About the Book
Unassuming Yorkshireman, Arthur Skelton, is one of the most celebrated and recognisable barristers in the land. His success in the high-profile Dryden case – ‘the scandal of 1929’ – catapulted him to the front pages of the national newspapers. His services are now much in demand and, after careful consideration, he agrees to defend Mary Dutton. Dubbed ‘The Collingford Poisoner’ by the press, Mary is accused of poisoning her husband after years of abuse. Together with his trusted assistant, Skelton digs deeper and discovers that secrets and lies run deep in the Dutton family and all is not as it appears.
Format: Hardcover (352 pages) Publisher: Allison & Busby
Publication date: 17th September 2020 Genre: Historical Fiction, Crime
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Fresh from his recent courtroom success, barrister Arthur Skelton is having to get used to being in the limelight and the adoration of those who regard him as a ‘Latter Day Galahad’, riding to the rescue of damsels in distress. The next damsel in need of rescue is Mary Dutton, accused of the murder of her violent husband in a seemingly open and shut case.
Arthur sets out to construct a plausible defence for Mary, ideally by identifying others with the means, motive and opportunity to murder the victim. He’s assisted in this by his extremely efficient clerk, Edgar, who is both a fountain of knowledge and, seemingly, has connections in every solicitor’s office in the country. Later they are joined by Rose Critchlow, daughter of the solicitor representing Mary Dutton. Rose has ambitions to pursue a career in law despite it being a largely male preserve so is delighted to get involved. Drawing inspiration from the words of the Girl Guide’s Handbook, she can “think of nothing better than to be an everyday heroine whose example might be followed with advantage.” As it turns out, Rose is an extremely adept and industrious investigator, uncovering vital evidence that would otherwise have remained hidden.
I enjoyed the brief insights into Arthur’s other cases and also the glimpses of his home life with wife, Mila, and their two children. Mila is quite a character – clever, independent-minded, an advocate of equal rights and not afraid to voice her opinions. Often, Arthur finds himself marveling that she should have chosen him over so many others.
The unravelling of the intriguing mystery takes place to the accompaniment of gentle humour. For example, when Arthur and Edgar attend a meeting in a rather seedy pub in Limehouse, Arthur observes, “It was old. Dickens could have drunk here, maybe Shakespeare and Marlowe, and possibly Chaucer, but none of them would have, because they were all too choosy.” Or, as Arthur and his clerk run through Edgar’s list (numbered, of course) of other possible suspects and motives, Edgar observes, “Sapphism is a lot more common than you like to believe.” “Not in the Midlands“, replies Arthur.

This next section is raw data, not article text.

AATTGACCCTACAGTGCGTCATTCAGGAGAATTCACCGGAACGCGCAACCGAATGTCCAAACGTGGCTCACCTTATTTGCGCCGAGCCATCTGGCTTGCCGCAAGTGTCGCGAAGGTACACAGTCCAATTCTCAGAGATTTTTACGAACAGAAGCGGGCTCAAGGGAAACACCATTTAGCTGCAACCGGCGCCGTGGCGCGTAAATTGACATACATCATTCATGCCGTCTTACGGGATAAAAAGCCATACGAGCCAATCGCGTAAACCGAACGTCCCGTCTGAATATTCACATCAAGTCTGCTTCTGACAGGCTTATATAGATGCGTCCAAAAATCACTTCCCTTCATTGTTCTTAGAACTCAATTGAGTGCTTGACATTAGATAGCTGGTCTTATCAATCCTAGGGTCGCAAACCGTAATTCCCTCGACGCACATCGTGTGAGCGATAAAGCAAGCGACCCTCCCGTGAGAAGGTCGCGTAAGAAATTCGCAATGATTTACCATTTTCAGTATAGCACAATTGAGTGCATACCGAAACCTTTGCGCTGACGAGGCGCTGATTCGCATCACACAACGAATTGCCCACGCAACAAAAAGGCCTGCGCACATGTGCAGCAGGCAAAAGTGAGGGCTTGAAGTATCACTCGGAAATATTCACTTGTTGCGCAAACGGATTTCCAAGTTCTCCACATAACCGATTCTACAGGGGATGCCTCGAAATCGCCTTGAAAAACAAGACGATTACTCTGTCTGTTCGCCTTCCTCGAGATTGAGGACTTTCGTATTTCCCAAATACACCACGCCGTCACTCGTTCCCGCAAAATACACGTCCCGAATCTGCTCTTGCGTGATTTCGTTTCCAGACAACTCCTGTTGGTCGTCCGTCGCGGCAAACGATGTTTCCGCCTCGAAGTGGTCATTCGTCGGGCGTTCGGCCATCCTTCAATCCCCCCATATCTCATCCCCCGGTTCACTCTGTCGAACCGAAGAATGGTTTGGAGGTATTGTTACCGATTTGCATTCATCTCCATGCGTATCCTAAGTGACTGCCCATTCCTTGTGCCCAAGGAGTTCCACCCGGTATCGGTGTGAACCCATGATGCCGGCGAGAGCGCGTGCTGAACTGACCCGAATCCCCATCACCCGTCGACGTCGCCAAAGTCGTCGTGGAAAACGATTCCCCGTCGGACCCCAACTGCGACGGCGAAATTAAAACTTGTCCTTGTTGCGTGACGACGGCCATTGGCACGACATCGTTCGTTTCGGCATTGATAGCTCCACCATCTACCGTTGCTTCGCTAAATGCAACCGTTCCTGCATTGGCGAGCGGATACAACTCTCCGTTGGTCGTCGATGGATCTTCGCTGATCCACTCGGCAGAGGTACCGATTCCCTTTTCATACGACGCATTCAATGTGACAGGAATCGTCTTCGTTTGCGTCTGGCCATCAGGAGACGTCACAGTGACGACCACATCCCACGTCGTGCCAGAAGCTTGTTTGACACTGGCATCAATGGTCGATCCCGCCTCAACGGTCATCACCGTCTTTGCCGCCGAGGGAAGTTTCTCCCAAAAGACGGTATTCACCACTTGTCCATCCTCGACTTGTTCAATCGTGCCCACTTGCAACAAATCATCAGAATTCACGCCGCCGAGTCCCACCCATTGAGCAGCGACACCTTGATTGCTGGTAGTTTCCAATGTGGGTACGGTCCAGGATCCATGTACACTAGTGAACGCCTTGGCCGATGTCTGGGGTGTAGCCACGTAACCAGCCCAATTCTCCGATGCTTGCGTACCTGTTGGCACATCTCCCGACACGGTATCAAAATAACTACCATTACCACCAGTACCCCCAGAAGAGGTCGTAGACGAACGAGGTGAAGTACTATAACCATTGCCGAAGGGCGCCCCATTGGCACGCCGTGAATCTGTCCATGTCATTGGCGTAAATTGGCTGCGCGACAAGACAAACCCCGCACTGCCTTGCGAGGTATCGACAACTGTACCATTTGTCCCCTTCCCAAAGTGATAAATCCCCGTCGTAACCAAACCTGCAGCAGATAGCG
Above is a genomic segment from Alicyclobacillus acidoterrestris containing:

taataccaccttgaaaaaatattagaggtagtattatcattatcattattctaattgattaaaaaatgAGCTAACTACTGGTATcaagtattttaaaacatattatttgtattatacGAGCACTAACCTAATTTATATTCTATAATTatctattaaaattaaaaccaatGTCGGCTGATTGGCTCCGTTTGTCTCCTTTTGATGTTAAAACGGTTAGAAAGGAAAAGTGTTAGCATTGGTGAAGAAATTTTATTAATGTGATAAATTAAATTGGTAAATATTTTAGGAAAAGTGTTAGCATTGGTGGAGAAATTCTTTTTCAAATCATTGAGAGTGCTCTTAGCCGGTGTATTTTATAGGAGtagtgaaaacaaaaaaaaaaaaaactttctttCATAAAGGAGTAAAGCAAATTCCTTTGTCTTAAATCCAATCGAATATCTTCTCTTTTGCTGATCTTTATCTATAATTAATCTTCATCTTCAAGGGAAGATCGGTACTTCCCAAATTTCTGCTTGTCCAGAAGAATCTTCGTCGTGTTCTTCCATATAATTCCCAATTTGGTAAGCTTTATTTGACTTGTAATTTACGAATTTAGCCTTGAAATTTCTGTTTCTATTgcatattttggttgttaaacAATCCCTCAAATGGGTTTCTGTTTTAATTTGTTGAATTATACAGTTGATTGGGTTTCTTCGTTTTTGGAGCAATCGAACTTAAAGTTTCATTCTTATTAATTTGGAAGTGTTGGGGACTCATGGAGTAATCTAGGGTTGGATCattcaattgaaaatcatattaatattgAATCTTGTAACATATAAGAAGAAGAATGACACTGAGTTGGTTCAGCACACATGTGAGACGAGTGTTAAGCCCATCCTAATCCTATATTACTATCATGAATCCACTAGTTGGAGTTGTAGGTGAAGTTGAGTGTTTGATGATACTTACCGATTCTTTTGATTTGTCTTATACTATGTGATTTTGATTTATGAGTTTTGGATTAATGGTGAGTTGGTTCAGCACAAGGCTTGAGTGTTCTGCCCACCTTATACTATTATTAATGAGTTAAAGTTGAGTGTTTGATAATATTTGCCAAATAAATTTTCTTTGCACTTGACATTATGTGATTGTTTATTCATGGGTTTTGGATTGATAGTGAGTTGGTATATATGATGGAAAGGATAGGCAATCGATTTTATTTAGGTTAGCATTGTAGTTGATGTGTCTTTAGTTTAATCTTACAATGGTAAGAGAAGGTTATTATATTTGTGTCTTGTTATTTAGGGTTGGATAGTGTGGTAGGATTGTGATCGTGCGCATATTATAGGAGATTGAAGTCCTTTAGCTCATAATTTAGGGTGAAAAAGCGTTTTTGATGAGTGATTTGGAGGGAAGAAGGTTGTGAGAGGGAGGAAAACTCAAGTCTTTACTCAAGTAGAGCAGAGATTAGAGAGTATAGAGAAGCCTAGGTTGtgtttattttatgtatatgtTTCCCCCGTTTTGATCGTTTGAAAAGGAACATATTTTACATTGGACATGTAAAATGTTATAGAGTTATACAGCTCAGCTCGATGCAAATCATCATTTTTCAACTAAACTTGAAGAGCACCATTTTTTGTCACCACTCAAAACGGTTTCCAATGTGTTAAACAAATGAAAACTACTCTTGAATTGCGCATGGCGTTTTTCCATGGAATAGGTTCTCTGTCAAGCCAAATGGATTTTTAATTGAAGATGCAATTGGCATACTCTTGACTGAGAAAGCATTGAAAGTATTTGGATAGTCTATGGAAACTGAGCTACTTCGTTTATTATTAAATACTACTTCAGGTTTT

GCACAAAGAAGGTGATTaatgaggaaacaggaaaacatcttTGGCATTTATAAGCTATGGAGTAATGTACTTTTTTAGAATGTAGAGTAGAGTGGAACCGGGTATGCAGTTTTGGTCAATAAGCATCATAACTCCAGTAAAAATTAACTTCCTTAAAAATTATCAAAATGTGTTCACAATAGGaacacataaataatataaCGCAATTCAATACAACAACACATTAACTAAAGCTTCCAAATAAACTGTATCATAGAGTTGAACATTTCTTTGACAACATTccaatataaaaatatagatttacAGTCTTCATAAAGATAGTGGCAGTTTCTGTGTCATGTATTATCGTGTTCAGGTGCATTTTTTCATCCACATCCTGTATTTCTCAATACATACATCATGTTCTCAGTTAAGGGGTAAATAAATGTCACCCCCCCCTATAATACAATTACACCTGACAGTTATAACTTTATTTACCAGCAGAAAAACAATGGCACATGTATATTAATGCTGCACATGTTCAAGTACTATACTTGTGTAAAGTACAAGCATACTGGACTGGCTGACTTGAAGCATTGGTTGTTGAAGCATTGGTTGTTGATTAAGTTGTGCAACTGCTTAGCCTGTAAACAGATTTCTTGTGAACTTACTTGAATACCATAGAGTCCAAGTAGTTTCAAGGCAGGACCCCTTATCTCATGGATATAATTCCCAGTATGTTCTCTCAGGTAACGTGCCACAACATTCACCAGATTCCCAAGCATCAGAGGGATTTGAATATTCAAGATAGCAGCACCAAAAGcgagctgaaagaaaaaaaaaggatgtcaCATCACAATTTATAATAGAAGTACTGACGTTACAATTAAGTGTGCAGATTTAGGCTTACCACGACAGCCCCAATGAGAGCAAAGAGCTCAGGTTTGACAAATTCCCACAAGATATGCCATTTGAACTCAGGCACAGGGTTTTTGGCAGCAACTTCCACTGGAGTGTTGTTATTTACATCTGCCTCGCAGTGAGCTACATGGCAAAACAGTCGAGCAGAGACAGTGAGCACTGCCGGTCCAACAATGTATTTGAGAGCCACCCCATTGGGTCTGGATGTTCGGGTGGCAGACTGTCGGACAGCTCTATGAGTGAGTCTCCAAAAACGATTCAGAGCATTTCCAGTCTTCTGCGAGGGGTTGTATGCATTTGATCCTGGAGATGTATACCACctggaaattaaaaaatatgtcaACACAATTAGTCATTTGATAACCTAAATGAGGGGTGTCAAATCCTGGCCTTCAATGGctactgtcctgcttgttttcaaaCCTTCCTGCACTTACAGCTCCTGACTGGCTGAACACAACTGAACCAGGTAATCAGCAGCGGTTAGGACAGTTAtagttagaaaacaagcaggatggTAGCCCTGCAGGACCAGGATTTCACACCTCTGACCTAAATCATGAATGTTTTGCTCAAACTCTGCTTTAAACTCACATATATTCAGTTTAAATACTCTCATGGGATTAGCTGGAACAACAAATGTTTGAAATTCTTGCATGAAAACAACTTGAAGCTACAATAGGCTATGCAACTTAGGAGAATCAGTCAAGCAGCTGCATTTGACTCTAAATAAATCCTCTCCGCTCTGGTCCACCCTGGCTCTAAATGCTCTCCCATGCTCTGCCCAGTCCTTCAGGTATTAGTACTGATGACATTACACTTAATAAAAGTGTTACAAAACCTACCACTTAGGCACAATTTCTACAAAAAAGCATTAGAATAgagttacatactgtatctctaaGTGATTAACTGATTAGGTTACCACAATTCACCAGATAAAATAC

There are occasional contributions (in letter form) from Arthur’s cousin, Alan, who, with his wife Norah, travels the country in a Rover Sunbeam spreading the word of God, whilst also acting as a useful gatherer of information for Arthur’s cases. There’s more gentle humour on display here. I chuckled at the descriptions of their meetings which comprise earnest sermons, the enthusiastic singing of hymns and recitals of popular songs such as ‘When Father Papered the Parlour You Couldn’t See Pa for Paste’.
I really enjoyed Skelton’s Guide to Domestic Poisons. It’s an entertaining historical mystery with a nice line in humour. I very much hope there are more cases for Skelton and his colleagues to tackle in the future.
I received an advance review copy courtesy of Allison & Busby via NetGalley.
In three words: Funny, lively, engaging
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About the Author
David Stafford began his career in theatre. He’s written countless dramas, comedies and documentaries including two TV films with Alexei Sayle, Dread Poets Society with Benjamin Zephaniah, and, with his wife, Caroline, a string of radio plays and comedies including The Brothers, The Day The Planes Came and The Year They Invented Sex as well as five biographies of musicians and showbiz personalities. Fings Ain’t Wot They Used T’Be – The Life of Lionel Bart was chosen as Radio 4 Book of the Week and made into a BBC Four TV documentary. Skelton’s Guide to Domestic Poisons is his debut novel. (Photo credit: Publisher author page)
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4 thoughts on “#BookReview Skelton’s Guide to Domestic Poisons by David Stafford @AllisonandBusby”
Fab review Cathy!
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That does sound fun!
LikeLiked by 1 person
I love the cover! And it sound like a great story.
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